When they say that the new released boxed set highlighting the work of Paul Simon is The Complete Albums Collection by Paul Simon, they’re not kidding. 15 discs of material are included, including all his studio albums following the separation of Simon and Garfunkel, two live sets, and The Paul Simon Song Book, an interesting album from 1965 that features Paul on solo versions of “I Am A Rock, “The Sound Of Silence,” and other songs that he would go on to record with Artie.
There are also bonus tracks and outtakes included with most of the discs, excellent liner notes, and detailed credits, which, considering how Simon’s music has benefited from the contributions of instrumentalists, is an essential inclusion. Maybe you’ve got some of these albums in your collection already, but buying this all-inclusive box set allows you to trace Simon’s adventurous solo work. That work helped redefine what it meant to be a singer-songwriter because of his insistence that the ingenuity of the music be given just as much importance as the profundity of the lyrics.
That was evident right from his excellent self-titled solo debut in 1972. The lyrics to songs like “Mother And Child Reunion” and “Me And Julio Down By The Schoolyard” are fun and nimble, but ultimately subordinate to the smooth reggae of the former and the unstoppable combination of acoustic guitar rhythms and exotic percussion on the latter. Simon saved the more confessional stuff for killer album cuts like “Peace Like A River” and “Run That Body Down.” It was a pattern he’d repeat often throughout his career.
1973’s There Goes Rhymin’ Simon toned down the island rhythms in favor of American tunes, including, you guessed it, “American Tune,” which captured an entire nation’s restlessness in a personal tale. “Something So Right” played the role of redemptive love song, while the gospel uplift of “Loves Me Like A Rock” showed that Simon’s bag of tricks was practically bottomless. Two years later, he peaked again with Still Crazy After All These Years. The title track, “50 Ways To Leave Your Lover,” and “My Little Town,” a stirring reunion with Garfunkel, were all sure shots; album cuts like “I Do It For Your Love” and “Silent Eyes” were captivatingly moody.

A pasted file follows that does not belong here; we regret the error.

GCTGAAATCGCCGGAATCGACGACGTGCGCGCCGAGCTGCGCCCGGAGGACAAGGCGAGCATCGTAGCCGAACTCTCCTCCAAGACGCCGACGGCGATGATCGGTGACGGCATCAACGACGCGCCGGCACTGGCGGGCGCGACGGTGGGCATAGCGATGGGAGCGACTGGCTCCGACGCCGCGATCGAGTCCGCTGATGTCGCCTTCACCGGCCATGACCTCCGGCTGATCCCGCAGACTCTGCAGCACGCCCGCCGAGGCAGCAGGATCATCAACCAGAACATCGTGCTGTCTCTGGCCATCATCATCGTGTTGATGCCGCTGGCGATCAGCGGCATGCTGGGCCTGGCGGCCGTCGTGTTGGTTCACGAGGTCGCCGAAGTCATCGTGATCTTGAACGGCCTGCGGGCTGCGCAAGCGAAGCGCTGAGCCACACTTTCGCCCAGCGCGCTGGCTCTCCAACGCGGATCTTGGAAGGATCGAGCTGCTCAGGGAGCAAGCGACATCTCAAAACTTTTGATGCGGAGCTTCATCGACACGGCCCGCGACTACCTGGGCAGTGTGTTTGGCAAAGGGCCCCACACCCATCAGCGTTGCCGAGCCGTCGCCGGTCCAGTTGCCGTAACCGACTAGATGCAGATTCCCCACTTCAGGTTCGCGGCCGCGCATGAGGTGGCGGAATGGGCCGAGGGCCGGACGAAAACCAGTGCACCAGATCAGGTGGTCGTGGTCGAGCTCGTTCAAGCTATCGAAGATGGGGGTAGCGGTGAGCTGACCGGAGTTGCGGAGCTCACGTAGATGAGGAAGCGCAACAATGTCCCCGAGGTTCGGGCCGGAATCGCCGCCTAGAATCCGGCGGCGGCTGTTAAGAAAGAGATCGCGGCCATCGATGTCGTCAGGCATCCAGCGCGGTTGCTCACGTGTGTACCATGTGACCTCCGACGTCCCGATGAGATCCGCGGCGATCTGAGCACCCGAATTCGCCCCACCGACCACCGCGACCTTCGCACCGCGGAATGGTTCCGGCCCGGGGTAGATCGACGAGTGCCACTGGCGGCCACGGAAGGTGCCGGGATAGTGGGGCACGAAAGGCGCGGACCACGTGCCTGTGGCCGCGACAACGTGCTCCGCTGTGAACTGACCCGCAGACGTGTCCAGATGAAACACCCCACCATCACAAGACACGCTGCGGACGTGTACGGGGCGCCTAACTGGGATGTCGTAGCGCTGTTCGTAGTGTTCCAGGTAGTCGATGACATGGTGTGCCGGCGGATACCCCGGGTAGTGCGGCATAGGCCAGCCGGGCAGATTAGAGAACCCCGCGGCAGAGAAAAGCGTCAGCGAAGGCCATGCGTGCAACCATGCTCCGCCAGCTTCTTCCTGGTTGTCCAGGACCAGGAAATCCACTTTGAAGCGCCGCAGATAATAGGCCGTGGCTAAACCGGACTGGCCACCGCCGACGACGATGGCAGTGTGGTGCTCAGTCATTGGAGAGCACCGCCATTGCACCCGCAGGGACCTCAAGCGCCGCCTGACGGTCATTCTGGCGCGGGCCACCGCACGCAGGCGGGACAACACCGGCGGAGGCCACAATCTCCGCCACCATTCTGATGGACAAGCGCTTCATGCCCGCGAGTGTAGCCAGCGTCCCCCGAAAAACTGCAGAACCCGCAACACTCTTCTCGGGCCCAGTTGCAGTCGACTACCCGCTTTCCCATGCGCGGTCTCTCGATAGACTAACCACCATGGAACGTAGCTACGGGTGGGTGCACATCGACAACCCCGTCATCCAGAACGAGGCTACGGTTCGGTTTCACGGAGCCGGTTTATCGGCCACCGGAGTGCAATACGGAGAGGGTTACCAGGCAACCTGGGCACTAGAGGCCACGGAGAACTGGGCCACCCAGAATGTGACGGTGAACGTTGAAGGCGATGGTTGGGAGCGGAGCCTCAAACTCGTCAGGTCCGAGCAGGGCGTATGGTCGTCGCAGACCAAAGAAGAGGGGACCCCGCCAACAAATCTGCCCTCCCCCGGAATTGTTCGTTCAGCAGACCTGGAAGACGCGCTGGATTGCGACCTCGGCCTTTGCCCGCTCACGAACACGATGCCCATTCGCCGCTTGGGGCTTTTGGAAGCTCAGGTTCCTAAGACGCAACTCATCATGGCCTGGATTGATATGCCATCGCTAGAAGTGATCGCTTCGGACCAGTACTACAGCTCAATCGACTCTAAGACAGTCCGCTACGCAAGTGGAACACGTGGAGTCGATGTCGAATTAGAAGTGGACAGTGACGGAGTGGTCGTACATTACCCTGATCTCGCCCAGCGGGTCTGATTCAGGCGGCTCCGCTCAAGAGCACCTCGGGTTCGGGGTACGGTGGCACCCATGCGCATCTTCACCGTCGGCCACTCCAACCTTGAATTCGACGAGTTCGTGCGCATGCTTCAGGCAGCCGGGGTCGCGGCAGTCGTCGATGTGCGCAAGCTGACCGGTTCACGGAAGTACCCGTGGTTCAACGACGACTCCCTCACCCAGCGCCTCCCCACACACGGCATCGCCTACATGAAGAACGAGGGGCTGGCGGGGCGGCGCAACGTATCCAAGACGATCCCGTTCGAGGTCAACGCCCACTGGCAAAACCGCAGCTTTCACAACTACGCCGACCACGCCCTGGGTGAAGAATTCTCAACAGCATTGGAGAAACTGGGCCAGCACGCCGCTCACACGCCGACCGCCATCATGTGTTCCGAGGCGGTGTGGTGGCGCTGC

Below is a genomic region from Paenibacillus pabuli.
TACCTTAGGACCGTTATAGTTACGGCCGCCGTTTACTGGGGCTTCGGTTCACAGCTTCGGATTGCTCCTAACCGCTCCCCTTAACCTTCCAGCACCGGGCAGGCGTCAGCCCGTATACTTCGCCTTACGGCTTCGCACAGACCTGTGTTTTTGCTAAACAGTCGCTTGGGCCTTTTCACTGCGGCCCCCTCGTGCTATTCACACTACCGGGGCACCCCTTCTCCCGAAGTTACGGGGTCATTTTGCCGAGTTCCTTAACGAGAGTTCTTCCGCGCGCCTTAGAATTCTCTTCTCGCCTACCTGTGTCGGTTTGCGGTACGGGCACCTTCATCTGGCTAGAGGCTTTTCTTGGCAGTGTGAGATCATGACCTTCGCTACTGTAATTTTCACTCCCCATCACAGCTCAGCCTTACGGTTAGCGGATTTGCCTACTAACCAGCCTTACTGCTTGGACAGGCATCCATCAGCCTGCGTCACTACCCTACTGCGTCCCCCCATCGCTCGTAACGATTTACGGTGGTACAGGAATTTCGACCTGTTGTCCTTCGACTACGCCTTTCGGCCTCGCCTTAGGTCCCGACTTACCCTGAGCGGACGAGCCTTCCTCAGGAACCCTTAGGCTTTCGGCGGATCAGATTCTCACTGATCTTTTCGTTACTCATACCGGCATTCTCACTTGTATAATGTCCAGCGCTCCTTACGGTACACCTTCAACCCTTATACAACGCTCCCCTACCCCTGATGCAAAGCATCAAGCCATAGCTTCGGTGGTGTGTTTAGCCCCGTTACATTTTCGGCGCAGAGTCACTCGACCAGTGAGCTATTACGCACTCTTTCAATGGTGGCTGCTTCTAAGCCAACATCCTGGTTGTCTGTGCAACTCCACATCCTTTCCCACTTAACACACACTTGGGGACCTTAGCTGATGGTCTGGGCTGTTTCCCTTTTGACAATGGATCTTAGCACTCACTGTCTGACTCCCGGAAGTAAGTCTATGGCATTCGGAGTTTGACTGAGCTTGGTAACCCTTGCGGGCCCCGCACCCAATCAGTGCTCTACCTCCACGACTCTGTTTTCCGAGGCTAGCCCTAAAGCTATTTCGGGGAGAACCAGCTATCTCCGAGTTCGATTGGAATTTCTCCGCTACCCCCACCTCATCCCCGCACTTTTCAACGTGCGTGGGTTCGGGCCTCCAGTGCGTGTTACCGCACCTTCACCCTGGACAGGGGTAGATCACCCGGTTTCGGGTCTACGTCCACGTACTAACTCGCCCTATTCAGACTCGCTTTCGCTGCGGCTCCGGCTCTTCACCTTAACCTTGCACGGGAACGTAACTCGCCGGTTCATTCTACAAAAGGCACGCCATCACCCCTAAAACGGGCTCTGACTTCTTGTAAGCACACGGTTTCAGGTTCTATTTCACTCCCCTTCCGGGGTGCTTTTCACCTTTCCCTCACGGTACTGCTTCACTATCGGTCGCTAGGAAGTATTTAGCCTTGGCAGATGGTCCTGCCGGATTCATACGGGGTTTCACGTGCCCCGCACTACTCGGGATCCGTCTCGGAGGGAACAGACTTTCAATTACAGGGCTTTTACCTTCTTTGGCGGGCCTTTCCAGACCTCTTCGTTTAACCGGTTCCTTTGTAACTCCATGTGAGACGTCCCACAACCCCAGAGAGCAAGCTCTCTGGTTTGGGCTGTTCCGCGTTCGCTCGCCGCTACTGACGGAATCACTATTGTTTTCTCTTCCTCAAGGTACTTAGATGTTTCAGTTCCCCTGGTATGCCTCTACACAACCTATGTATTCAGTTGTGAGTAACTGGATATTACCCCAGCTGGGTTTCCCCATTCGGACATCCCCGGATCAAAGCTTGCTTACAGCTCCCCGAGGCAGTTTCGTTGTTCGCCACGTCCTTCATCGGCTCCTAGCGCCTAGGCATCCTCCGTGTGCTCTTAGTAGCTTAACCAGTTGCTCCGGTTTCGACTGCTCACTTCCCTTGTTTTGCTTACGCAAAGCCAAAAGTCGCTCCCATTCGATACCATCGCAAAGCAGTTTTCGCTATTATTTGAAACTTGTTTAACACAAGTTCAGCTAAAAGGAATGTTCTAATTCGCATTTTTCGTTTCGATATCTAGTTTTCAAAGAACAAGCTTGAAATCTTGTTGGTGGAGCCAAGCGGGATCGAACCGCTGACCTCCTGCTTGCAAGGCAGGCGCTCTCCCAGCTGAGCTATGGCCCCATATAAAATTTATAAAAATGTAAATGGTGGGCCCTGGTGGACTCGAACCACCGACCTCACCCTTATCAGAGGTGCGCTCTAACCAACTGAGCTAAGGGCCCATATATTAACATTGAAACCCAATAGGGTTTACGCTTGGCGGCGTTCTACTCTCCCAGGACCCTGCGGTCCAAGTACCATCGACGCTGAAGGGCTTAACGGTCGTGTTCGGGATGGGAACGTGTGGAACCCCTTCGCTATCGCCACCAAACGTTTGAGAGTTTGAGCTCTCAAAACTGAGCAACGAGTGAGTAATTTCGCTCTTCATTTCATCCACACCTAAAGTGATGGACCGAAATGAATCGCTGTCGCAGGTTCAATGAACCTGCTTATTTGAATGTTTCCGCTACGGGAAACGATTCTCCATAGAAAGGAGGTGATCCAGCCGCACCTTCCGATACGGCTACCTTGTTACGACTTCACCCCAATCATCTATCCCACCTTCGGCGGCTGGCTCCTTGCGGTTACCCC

Like many of his contemporaries, Simon flailed in the early 80’s. Maybe he was stretched too thin trying to make the movie of the same name, but the songs from 1980’s One-Trick Pony were lacking the usual zest. At least “Late In The Evening” showed he still could turn out a killer hit single. 1983’s Hearts And Bones is the most underrated album in the man’s canon. Its subtleties were out of place in the MTV era, but the title track is achingly accurate in detailing a rollercoaster relationship, “The Late Great Johnny Ace” is one of the best tributes to John Lennon, and “Rene And George Magritte With Their Dog After The War” is pure magic.
Simon’s chance encounter with a cassette tape of the South African group The Boyoyo Boys started the journey that ended in 1986’s Graceland. The album has been praised to the rafters and rightfully so. Simon did his job proving the interconnectedness of seemingly disparate styles of music so well that the New Orleans zydeco of “That Was Your Mother” fits seamlessly with the South African sounds. And the title track is one off his greatest achievements.
It was only natural that Simon would pursue World Music collaborations even further following that success, but the next two albums produced diminishing returns. 1990’s The Rhythm Of The Saints pushed percussion even further to the fore than did Graceland, and though the title track showed the potential of that approach, Simon too often seemed lost within the arrangements. That problem is exacerbated by increasingly ponderous lyrics on 2000’s You’re The One, the studio follow-up. Simon used the long span between those two releases to work on the musical The Capeman; the show’s music, found on 1997’s Songs From The Capeman, is a melodic blend of doo-wop and Latin rhythms.
With the help of sonic wizard Brian Eno, he found a fruitful new direction on 2006’s Surprise. The artificial textures play beautifully off heartfelt songs like “Another Galaxy” or “I Don’t Believe.” Yet even that triumph pales compared to 2011’s revelatory So Beautiful Or So What. Simon goes back to the beginning by putting the tune front and center and adding subtle accents from there. “The Afterlife” and “Questions For The Angels” showcase his winningly wry sense of humor, while “Rewrite” and “Love And Hard Times” are among his most moving performances.
With an album like that as his most recent, Simon has us all looking forward to the next one. In the meantime, looking back at The Complete Albums Collection is about as enriching an experience you can have.